Social workers split their time between an office and visiting clients in their homes or accommodation. It can mean trips to care homes and hospitals too so you’ll need to be able to drive.
Counsellors, on the other hand, are generally office based. You typically work with clients one to one but working with families, couples and groups is not uncommon. Counselling services can be offered via phone, by video calling services or online. Sometimes you may be required to do outbound visits. Where you could work in hospitals and GP surgeries, schools, charities and addiction organisations or workplaces.
Once qualified and trained, social workers can move into several roles helping particular areas, including:
- Day-care social worker
- Healthcare social worker
- Homelessness officer
- Mental health social worker
You can gain more skills and further responsibilities by specialising in another area. Or you can progress in your career by taking a more senior role within your area. Though, senior roles generally remove you from hands-on work.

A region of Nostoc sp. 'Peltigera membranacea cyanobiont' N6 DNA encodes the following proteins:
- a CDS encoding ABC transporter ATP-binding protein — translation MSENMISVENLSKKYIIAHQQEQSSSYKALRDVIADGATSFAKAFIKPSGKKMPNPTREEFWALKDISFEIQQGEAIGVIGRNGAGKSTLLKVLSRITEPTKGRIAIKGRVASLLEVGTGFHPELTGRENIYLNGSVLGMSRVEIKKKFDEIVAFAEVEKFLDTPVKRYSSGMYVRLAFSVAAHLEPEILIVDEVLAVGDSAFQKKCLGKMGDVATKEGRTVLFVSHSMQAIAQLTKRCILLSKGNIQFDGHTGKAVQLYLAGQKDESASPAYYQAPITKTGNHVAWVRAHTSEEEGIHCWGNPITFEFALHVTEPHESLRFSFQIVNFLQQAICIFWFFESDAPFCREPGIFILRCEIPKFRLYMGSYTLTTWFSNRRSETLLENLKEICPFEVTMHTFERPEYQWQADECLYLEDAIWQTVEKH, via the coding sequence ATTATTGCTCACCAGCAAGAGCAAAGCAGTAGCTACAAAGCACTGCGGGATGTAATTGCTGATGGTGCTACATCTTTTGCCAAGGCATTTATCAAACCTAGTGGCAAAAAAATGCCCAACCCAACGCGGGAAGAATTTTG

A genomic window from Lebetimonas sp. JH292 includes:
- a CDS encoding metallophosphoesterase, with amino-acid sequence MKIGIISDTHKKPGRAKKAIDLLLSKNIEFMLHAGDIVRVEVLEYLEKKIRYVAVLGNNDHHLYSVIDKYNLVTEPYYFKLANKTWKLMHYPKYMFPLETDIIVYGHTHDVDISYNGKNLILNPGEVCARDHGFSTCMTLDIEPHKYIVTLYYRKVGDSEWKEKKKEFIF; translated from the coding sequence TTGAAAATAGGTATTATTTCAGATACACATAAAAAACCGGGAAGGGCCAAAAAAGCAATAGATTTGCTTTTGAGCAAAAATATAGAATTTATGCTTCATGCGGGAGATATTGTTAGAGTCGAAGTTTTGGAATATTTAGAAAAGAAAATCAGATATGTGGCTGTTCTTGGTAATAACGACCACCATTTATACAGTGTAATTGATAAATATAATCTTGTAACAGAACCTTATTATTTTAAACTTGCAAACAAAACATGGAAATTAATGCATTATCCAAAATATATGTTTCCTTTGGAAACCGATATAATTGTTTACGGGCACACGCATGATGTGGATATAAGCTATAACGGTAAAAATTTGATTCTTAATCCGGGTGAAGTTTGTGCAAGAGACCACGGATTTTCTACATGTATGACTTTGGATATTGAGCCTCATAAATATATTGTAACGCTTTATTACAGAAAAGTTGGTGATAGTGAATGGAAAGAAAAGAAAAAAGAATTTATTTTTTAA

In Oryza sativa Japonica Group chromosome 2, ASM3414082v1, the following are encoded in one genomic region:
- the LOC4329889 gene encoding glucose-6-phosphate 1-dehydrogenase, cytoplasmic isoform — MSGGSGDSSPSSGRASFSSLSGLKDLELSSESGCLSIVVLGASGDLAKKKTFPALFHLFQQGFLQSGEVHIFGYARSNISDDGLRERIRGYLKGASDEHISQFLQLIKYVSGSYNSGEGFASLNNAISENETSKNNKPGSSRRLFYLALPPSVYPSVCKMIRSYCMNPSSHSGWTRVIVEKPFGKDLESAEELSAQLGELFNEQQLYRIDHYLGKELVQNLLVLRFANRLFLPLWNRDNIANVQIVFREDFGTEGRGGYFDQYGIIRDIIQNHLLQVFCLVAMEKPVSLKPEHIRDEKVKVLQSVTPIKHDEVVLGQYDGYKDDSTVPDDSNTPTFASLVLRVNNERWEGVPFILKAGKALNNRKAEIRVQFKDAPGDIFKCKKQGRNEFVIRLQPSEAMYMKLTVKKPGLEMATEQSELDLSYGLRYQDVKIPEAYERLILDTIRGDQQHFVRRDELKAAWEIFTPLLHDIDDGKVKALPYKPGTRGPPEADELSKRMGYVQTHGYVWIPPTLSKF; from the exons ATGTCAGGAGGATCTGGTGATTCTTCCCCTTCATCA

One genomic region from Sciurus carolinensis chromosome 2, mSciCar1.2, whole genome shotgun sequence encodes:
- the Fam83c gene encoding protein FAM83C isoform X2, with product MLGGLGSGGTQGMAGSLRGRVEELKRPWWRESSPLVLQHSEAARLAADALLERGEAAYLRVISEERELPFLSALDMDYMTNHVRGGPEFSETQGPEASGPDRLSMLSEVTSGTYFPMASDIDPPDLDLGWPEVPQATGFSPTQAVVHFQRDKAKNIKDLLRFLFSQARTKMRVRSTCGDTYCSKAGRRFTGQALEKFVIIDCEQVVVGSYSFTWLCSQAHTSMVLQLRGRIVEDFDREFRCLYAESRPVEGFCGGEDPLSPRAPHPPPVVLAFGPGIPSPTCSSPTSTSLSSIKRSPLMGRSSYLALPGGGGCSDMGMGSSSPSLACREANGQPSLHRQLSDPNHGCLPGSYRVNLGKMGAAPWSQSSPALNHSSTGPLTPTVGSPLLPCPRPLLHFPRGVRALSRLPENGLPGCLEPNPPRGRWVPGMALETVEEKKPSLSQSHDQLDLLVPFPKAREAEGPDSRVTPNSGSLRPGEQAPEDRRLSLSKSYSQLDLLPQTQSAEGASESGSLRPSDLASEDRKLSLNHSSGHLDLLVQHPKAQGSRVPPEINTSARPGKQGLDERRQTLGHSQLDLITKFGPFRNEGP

With 3-5 years’ experience, you can become a senior practitioner, team leader or care manager. Or you could become a practice educator, where you’d oversee social work students and newer members of staff.
Progression routes for a counsellor would also include specialising in particular case types. Providing expert assistance in cases related to mental health, bereavement or family therapy. Or you could pursue management roles that take you out of client work and more into training, strategy and supervision.
Otherwise, you could become self-employed and establish your own practice and client base.
Start your Learning Today
If you’re considering pursuing a counsellor or social worker career, we can help you get there with an online course. Our Access to Higher Education Diplomas offer an alternate qualification to A Levels. Allowing you to study at university and gain a relevant degree.
Our Access to HE Diploma (Social Work) would be an excellent starting point for either job. As it introduces you to the system and the many challenges that people can face. You’ll learn essential skills that you can take onto further study and into your future career.
Find out more about studying social work online with Stonebridge Associated Colleges by clicking the link below.